According to the New York Times, 2017 was the most costly year for natural disasters on record. The National Oceanographic and Atmospheric Administration estimates that damage from the hurricanes, fires, hailstones, and more totaled $306 billion. Much of that stunning bill can be attributed to climate change, which is real and is only going to get worse because there are no political mechanisms operating outside of the powerful influence of an economic system that functions to diminish market competition and concentrate wealth in a few individuals and corporations. A good part of that wealth is tied to fossil fuels.
But will more climate change-related destruction ultimately result in a new economic system? Will the mounting costs of extreme weather events finally present the current political economy with a limit it can't overcome or sublate without being radically transformed? Before digging into this big question, I want to briefly discuss my mode and manner of composing a blog post.
For me, composing a longform piece is something like composing a score or soundtrack. I spend more time mentally constructing the work than I do writing it. This mental effort involves no words at all but the careful conceptual arrangement of an assemble of key themes and theories. Once these are fixed in the mind, the process of finding words that fit with the design commences. However, the last draft of this writing process, which is initially stimulated by coffee, locates sentences that are little too stiff and, with the inspiration of wine, replaces them with ones that are a little slippery.
A blog post, on the other hand, is much more like a jazz improvisation. What first happens is that a theme is discerned in some experience (such as the seemingly empty million-dollar house on my Columbia City street that's rat infested—rats that might be the beneficiaries of global surplus capital), or some reported event or story (such as the growing costs of climate change). This theme is then played, but not freely—I do not care for free jazz—but within a frame of concepts that have been shaped over the years by a number of books or theorists. I may play with Michel Foucault, or Capital in the Twenty-First Century, or with Paul Sweezy, or with Spinoza, or the Jena sections of The Young Hegel, or with Joan Robinson, or The Limits of Capital, or Stuart Hall, or The Arcades Project, or James Joyce, or Dambudzo Marechera. True, I do not know how the post will end, as it's composed moment-by-moment and stops only when the music stops. But nothing in these extemporaneous moments comes out of thin air.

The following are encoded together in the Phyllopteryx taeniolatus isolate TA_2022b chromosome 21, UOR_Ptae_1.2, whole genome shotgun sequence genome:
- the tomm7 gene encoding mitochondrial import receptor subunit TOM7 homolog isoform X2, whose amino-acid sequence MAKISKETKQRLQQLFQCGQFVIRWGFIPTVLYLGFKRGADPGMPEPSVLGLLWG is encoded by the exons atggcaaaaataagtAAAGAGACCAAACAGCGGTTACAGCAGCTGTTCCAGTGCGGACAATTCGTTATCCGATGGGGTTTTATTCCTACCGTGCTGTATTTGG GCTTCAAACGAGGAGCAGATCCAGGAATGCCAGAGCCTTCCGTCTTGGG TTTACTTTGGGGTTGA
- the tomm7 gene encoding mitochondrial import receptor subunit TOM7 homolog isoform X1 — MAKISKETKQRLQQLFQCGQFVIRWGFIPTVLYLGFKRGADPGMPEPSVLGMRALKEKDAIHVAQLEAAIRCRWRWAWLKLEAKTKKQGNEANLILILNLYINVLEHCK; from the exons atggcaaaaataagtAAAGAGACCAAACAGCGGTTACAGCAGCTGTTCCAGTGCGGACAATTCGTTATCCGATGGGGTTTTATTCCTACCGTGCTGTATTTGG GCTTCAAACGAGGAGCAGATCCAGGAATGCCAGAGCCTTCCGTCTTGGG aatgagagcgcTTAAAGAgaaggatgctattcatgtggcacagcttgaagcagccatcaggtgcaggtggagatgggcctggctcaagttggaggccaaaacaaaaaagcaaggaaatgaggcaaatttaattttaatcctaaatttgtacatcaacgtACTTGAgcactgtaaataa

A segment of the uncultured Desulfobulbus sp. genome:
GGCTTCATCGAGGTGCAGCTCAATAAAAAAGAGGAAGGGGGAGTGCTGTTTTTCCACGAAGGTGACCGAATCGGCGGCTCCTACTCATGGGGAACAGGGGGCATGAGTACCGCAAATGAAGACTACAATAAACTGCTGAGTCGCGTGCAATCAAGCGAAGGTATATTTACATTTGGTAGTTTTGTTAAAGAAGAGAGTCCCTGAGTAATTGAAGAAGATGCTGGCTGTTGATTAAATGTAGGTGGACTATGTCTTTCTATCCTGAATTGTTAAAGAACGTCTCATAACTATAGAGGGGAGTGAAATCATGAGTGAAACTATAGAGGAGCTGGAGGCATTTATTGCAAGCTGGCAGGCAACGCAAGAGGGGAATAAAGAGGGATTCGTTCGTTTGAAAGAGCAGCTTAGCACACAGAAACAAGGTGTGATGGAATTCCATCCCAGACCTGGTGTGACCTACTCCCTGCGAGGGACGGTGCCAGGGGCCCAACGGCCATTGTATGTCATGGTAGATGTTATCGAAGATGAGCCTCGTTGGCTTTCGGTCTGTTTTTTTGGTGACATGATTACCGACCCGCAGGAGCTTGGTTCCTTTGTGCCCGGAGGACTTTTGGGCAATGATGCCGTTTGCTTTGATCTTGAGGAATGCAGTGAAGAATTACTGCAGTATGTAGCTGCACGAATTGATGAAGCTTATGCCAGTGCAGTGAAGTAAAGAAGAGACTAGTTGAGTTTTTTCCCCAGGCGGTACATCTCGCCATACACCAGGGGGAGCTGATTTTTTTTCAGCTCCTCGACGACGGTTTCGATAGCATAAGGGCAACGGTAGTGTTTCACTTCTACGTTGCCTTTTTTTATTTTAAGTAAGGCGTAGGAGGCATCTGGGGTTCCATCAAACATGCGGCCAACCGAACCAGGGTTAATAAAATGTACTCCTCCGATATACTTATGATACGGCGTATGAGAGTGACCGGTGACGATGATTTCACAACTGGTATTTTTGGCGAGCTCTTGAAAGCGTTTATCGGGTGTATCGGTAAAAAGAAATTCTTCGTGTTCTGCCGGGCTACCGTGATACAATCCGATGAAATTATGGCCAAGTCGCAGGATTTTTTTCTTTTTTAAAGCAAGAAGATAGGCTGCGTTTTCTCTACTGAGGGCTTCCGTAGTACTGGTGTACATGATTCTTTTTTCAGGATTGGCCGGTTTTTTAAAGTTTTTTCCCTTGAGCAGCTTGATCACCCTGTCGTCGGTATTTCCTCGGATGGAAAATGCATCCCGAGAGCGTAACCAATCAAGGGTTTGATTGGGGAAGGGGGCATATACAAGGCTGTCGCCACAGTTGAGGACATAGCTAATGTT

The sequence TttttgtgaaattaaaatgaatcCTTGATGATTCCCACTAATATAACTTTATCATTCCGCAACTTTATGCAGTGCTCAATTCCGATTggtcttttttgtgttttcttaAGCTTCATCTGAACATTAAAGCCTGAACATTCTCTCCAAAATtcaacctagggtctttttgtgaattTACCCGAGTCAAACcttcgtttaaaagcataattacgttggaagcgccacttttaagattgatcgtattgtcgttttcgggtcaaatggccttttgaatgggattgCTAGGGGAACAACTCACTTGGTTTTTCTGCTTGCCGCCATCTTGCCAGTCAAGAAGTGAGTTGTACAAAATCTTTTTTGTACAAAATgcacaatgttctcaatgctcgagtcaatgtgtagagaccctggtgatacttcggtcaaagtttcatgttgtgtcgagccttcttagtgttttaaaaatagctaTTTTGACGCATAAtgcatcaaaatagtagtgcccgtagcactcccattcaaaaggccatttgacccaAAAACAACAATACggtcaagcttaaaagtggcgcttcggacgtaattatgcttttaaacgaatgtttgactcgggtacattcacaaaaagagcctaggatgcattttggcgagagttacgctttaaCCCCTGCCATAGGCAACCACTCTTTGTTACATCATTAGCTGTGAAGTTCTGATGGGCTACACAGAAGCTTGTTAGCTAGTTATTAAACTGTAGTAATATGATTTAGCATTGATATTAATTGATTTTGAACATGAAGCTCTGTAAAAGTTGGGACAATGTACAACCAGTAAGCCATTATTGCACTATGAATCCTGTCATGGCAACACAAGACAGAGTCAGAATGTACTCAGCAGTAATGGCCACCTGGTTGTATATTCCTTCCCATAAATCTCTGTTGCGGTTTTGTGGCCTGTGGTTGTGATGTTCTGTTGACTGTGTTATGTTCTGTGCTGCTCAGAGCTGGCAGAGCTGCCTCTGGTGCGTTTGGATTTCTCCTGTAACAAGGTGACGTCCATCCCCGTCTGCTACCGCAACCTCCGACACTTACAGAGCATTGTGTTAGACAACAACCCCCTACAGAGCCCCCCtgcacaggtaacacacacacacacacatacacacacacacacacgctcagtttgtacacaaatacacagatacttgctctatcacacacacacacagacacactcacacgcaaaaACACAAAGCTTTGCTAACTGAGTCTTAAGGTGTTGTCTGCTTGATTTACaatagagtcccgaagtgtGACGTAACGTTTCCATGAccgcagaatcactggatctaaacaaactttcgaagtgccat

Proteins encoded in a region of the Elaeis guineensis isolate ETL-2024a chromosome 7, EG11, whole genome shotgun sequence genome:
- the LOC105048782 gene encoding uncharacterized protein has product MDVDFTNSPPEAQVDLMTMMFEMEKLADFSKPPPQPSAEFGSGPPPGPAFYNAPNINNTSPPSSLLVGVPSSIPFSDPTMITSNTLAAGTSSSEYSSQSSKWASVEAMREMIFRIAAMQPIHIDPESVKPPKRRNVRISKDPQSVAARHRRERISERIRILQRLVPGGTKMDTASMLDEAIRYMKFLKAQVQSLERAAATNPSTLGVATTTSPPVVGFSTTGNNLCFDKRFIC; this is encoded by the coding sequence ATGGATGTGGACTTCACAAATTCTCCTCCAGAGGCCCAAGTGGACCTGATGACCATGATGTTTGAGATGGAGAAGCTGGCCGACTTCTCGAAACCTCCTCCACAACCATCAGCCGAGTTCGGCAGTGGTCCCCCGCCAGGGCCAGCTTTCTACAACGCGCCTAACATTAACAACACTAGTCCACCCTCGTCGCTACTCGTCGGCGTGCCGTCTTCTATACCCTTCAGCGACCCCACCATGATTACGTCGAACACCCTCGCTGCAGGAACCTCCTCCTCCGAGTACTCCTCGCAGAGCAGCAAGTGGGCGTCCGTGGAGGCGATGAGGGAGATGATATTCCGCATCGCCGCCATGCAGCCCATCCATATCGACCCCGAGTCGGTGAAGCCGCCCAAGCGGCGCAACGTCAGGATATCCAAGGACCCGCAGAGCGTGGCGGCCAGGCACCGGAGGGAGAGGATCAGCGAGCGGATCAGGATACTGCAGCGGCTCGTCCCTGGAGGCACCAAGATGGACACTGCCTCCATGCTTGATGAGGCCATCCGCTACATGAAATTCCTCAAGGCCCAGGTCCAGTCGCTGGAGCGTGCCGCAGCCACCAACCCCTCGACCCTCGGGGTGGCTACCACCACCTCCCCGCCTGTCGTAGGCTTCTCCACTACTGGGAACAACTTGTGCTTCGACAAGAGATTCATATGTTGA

In Bill Evans's liner notes for Miles Davis's Kind of Blue, jazz improvisation is compared to a "Japanese visual art in which the artist is forced to be spontaneous" by drawing on a parchment that's so stretched that if the brush stops it breaks right through it. The artist can't pause. Can't hesitate. She/he must keep the brush moving. Evans: "As the painter needs his framework of parchment, the improvising musical group needs its framework in time." In many ways, this is how I approach a blog post on Slog.
Now, back to the climate change thing.
Will it cause long-term structural change? Not the catastrophe of global warming itself, but the point at which the scale of human misery resulting from rising sea levels and non-stop violent weather threatens the power of the state (capitalism's apparatus). As the Japanese philosopher Kōjin Karatani explains in The Structure of World History, the state has a very different and much deeper origin from capitalism, and the latter could not exist without former. As a consequence, mass misery in the age of climate change will inevitably force the state to break with capitalism. The state will recognize the real danger of the increasing misery and, for its own survival, be forced to ignore the commands of capital. Something like this happened during the Great Depression.
Despite the unprecedented size of the human misery the near-complete collapse of the American economy caused, the owners of capital commanded the leader of the United States, then Herbert Hoover, to "liquidate labor, liquidate stocks, liquidate farmers, liquidate real estate." In short, bring more misery to the masses. Out fear, the state let go of Hoover and replaced him with someone, Franklin D. Roosevelt, who was little more deaf to capital. Capitalism did not save capitalism from this crisis. The socialist New Deal did.
But if the climate-related misery is containable, its physical destruction will be a boon to capital for a reason that's explained by a French economist who is virtually unknown in the English-speaking world: Paul Boccara. He wrote Études sur le capitalisme monopoliste d'État, and the basic idea in this work is that one of the important functions of the state is actually to remove massive amounts of fixed capital from the economy. For example, a state-funded road or expressway makes no money and so doesn't compete with private enterprises for profits. But if the state was like a corporation and expected profits from expressways or bridges or parking spaces, it would absorb large amounts of profits in the market. What all of this means is that capitalism needs the removal or displacement or destruction of, specifically, fixed capital to protect, insure, and increase its profits. And so, it's not the increased costs of climate change that's a problem for capital. It's the human misery caused by its destructive weather that's a problem for the state.